When faced with the decision to acquire permanent residency or naturalize as a Japanese citizen, foreign nationals should first consider the benefits and disadvantages of each option. While both options include the legal right to stay in Japan, citizenship also grants certain privileges that permanent residents do not enjoy. However, becoming a Japanese citizen means giving up foreign citizenship which, for some, may outweigh the benefits that Japanese citizenship confers.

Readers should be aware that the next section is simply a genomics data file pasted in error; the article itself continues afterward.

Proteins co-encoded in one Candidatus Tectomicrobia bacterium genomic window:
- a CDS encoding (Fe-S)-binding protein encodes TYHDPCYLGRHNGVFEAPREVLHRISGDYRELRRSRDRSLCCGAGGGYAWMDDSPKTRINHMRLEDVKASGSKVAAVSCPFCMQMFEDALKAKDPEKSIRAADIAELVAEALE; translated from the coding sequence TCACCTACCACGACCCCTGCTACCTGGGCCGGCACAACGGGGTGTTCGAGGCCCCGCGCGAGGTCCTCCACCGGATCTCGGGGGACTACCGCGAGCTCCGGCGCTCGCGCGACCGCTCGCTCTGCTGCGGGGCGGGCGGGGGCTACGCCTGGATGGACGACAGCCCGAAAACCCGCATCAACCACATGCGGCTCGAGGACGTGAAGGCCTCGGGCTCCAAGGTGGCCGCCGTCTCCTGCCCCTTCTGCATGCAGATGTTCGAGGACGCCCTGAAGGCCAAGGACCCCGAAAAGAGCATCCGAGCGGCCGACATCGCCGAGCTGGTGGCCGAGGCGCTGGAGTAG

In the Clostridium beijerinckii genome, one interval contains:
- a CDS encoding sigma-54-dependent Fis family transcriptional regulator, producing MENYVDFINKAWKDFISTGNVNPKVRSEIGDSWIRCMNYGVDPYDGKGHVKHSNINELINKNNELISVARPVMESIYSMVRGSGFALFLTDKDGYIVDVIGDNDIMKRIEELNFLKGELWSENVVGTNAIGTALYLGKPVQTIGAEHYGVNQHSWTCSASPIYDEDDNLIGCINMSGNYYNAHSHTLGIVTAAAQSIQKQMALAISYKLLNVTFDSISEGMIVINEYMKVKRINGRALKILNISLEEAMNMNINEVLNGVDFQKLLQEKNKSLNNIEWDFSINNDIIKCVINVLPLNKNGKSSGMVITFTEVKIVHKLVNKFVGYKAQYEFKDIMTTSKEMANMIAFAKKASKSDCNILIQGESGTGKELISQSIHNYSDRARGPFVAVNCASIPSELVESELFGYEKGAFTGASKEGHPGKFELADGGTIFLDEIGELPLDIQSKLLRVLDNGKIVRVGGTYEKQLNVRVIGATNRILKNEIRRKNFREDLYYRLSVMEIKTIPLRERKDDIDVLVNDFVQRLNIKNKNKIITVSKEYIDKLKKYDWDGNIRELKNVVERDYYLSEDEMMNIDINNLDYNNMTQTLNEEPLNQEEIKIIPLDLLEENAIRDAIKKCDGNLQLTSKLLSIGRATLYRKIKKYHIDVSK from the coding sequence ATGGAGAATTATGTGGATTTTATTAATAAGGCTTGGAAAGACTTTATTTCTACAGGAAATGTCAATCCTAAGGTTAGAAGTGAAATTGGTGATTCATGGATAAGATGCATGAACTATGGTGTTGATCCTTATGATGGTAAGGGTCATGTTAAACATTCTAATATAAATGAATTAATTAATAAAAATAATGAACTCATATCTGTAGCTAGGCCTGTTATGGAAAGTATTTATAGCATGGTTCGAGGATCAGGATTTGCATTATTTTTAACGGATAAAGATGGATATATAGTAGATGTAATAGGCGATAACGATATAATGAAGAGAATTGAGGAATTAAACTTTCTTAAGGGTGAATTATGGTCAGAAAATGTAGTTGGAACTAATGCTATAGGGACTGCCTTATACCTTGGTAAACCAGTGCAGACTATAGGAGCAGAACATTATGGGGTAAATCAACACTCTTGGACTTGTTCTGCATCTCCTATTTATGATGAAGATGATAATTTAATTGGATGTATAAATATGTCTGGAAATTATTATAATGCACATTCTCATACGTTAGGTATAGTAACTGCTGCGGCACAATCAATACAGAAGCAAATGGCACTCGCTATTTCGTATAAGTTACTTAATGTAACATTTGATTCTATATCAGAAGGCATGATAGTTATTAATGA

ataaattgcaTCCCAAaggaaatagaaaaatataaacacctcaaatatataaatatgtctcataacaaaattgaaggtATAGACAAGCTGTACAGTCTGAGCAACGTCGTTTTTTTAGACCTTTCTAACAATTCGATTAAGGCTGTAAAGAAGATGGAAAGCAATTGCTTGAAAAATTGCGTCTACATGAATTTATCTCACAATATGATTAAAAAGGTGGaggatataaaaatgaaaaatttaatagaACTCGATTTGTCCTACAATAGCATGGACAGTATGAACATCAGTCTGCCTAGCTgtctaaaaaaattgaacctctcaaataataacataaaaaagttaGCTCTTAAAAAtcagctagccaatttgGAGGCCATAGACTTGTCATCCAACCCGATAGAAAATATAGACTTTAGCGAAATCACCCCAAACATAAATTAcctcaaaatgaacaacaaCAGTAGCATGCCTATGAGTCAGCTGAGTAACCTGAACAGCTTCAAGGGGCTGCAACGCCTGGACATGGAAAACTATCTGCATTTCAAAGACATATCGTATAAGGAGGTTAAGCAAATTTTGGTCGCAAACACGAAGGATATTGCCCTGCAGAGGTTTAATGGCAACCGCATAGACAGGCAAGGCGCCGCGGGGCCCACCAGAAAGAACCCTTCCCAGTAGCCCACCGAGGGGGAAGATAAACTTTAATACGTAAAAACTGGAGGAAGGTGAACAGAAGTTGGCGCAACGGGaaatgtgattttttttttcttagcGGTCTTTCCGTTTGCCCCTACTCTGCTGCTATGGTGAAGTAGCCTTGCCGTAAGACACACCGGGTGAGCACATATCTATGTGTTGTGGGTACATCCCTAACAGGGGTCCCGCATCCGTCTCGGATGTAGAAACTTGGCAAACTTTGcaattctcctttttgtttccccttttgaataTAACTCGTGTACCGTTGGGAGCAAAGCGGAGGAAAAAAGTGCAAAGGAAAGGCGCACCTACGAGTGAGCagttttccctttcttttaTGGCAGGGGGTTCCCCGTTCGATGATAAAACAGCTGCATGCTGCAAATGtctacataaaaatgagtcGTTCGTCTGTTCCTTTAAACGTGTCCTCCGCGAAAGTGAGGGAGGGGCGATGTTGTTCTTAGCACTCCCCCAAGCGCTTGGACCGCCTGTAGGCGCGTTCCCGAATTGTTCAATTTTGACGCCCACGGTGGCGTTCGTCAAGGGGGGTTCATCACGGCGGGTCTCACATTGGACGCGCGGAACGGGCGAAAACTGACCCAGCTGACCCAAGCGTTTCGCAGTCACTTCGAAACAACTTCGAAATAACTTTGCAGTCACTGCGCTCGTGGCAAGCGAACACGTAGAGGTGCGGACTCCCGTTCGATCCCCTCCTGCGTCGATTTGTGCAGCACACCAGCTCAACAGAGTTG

The main advantage of being a citizen rather than a permanent resident is that Japanese citizens have the right to vote, while permanent residents do not. In addition to the ability to vote, citizens are allowed to run for and assume public office in Japan. Citizens are also allowed to become public civil servants and hold jobs such as judge, prosecutor, public school teacher or soldier in the Self-Defense Force. Finally, only citizens may serve as lay judges (“saiban-in”) in Japan’s version of jury trials.
It should also be noted that permanent residency, despite the name, can be taken away in certain situations such as when a permanent resident commits a serious crime.
If you have any questions about residence in Japan, please contact our office for a legal consultation.